Maybe we still need to study African American History!

imageI think my first exposure to what we call African American History was when I taught 7th grade United Staes History at Saint Michael’s in Levittown in the early 1970s.  I don’t remember any mention in my high school and college classes except for generalities about slavery.   I think it was probably African American History month in February, that I got  a filmstrip (for those of you who don’t know, film strips were a coil of 35mm images fed through a projection machine) that gave an overview of African American History.  Like my students, I learned about Frederick Douglas, Harriet Tubman, Jim Crow laws, Marcus Garvey, George Washington Carver, the Harlem Renaissance, Martin Luther King, Rosa Parks, and Malcolm X.  All the classics.

Fast forward.  I was teaching American History classes at Holy Ghost Prep.  February was still African History Month.  Textbooks had begun to include some of the classic people and events.  This wasn’t always the case.  I remember reviewing history textbooks for a course at Temple.  it was hard to believe but a big  publisher claimed that slavery wasn’t always that bad; many masters treated their slaves well.  In the early 80s, I took a month long workshop At the University of Pennsylvania in Local History,  funded by the National Endowment for the Humanities.  The instructor, Walter Licht, introduced us to the New Social History.  The history of everyday life of ordinary people.  The New Social History was an umbrella that included African American history, Ethnic history, Women’s history, and any other group that had  been   left out of the traditional United States history narrative.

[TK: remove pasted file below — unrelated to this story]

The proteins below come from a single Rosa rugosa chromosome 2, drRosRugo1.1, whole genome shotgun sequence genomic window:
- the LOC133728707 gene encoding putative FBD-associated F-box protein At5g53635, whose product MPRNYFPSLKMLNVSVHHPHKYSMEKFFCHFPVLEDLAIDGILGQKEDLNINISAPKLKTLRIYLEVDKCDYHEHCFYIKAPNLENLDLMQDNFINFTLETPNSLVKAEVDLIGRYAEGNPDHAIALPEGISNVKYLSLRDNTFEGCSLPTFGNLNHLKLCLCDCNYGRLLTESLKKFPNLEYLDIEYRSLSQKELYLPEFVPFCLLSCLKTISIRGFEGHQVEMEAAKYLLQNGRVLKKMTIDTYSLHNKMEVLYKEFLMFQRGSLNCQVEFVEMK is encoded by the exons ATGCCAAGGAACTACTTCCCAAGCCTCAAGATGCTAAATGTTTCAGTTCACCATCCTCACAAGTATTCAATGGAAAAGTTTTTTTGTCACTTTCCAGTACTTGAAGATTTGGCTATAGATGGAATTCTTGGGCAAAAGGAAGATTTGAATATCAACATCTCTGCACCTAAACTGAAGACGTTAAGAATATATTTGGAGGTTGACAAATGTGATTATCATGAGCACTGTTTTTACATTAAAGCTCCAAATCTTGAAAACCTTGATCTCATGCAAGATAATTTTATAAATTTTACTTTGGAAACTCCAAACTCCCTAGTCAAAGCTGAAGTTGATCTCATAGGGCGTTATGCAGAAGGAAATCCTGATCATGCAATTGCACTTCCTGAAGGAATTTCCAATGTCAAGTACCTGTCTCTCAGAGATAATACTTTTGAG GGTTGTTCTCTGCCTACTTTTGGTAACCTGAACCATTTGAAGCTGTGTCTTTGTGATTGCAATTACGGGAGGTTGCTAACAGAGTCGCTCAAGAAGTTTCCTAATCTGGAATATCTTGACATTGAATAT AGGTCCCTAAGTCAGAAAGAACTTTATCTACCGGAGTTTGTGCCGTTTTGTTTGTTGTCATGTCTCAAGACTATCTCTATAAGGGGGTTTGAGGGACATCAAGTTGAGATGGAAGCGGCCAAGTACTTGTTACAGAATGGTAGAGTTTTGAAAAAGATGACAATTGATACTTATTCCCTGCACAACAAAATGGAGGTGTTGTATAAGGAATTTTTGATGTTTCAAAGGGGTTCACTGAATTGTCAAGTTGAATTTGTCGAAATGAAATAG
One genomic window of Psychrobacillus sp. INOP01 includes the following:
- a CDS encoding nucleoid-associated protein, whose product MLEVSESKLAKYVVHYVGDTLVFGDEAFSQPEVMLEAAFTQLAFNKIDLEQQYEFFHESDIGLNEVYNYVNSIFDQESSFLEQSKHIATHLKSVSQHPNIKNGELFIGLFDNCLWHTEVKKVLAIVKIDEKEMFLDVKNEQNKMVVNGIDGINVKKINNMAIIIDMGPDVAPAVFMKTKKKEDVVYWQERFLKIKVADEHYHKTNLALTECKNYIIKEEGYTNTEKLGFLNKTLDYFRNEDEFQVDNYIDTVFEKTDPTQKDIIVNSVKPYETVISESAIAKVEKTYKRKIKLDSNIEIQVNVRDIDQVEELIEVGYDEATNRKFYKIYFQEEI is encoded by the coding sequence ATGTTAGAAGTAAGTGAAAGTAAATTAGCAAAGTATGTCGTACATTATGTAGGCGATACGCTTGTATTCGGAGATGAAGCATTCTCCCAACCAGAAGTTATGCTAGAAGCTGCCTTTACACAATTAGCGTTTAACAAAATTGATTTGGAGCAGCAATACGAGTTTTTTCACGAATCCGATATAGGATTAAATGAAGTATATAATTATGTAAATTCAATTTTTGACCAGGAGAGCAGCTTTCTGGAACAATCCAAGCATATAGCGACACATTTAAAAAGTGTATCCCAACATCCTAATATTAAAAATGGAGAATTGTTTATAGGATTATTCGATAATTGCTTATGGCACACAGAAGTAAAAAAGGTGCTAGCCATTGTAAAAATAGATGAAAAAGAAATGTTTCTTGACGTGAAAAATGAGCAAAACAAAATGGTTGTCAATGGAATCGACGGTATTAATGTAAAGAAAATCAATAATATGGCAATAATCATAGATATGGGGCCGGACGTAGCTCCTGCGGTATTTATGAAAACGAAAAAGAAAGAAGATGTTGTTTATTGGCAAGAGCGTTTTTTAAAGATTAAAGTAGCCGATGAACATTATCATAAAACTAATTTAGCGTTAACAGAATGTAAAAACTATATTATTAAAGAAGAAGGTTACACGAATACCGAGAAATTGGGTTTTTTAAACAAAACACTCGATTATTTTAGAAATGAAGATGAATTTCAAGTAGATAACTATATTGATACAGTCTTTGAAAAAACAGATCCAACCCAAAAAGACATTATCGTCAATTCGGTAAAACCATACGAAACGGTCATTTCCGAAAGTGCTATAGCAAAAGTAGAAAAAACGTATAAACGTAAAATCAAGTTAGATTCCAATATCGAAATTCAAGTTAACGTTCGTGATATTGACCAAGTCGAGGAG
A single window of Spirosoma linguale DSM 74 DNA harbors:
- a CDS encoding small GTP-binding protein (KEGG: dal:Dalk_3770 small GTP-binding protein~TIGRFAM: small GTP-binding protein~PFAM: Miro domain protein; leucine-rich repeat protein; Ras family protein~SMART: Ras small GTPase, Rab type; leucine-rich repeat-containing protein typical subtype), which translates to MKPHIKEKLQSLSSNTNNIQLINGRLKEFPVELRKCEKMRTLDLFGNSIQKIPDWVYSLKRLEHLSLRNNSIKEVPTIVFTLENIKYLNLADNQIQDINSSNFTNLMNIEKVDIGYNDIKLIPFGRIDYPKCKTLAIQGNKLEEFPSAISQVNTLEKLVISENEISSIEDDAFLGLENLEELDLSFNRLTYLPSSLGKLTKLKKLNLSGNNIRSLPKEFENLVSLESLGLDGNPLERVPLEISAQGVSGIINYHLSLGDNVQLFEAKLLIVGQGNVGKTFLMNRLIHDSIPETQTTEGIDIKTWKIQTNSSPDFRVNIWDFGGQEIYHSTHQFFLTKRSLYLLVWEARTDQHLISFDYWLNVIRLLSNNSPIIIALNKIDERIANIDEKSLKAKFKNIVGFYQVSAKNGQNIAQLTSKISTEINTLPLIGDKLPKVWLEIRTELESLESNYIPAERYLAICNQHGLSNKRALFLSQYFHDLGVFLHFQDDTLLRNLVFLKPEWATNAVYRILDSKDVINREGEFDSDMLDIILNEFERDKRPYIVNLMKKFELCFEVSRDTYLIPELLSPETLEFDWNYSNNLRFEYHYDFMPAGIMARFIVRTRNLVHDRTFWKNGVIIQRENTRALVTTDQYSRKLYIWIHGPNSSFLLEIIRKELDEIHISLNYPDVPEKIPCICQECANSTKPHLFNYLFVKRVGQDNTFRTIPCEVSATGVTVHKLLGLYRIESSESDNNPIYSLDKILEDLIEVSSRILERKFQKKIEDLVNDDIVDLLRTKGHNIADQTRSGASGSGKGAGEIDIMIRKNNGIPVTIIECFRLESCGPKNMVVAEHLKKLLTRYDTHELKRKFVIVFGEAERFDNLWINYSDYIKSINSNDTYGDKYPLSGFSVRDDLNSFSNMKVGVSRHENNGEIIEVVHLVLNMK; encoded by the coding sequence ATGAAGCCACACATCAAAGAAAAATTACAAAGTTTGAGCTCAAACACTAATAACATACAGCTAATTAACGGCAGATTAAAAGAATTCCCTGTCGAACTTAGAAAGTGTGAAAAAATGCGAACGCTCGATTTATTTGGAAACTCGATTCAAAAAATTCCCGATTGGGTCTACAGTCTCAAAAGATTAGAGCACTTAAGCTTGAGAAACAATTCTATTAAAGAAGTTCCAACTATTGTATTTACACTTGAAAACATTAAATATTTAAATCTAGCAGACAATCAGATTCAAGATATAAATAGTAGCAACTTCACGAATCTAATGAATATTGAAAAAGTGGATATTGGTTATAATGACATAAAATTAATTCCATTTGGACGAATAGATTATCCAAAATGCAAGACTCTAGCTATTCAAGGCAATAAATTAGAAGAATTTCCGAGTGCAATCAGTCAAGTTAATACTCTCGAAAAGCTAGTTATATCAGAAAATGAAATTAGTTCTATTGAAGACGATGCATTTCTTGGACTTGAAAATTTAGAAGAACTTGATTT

Since the National  Endowment program was in Philadelphia, we learned a lot about the African American experience in Pennsylvania and Philadelphia.  Did you know that the Pennsylvania State Constitution in 1776 and 1790 did not restrict African Americans from voting.  That came in 1836 when in Bucks County, African American votes determined an election.  The losing candidate went to court and a Judge Fox ruled that the African Americans really had no right to vote.  Election resuts changed and the following year  new state constitution disenfranchised Black voters.  Why was I thirty years old before I learned this?

The National Endowment program also introduced me to Philadelphia Black history — Richard Allen, the founder of Bethel AME church.  Facing discrimination in the White Anglican Church, Allen formed his own.  My Aunt Lucy, a spinster Irish domestic, took me to several down home dinners at the Bristol AME church when I was in elementary school.  I remember going into the basement, in a sea off Black faces, eating fried chicken and corn bread.  Aunt Lucy socialized with her Black domestic friends.  Memorable experiences for me.

As part of the NEA program, we visited the African  American Museum on 7th street, Bethel AME mother church, and the Johnson House in Germantown, associated with the Underground Railroad. We met with Charles Blockson at his library/archive of African American history at Temple. I was particularly intrigued with Blockson’s explaination of lawn jockeys.”Charles L. Blockson, Curator Emeritus of the Afro-American Collection at Temple University in Philadelphia, claims that the figures were used in the days of the Underground Railroad to guide escaping slaves to freedom: “Green ribbons were tied to the arms of the statue to indicate safety; red ribbons meant to keep going … People who don’t know the history of the jockey have feelings of humiliation and anger when they see the statue…” Blockson has installed an example of the statue at the entrance to the University’s Sullivan Hall.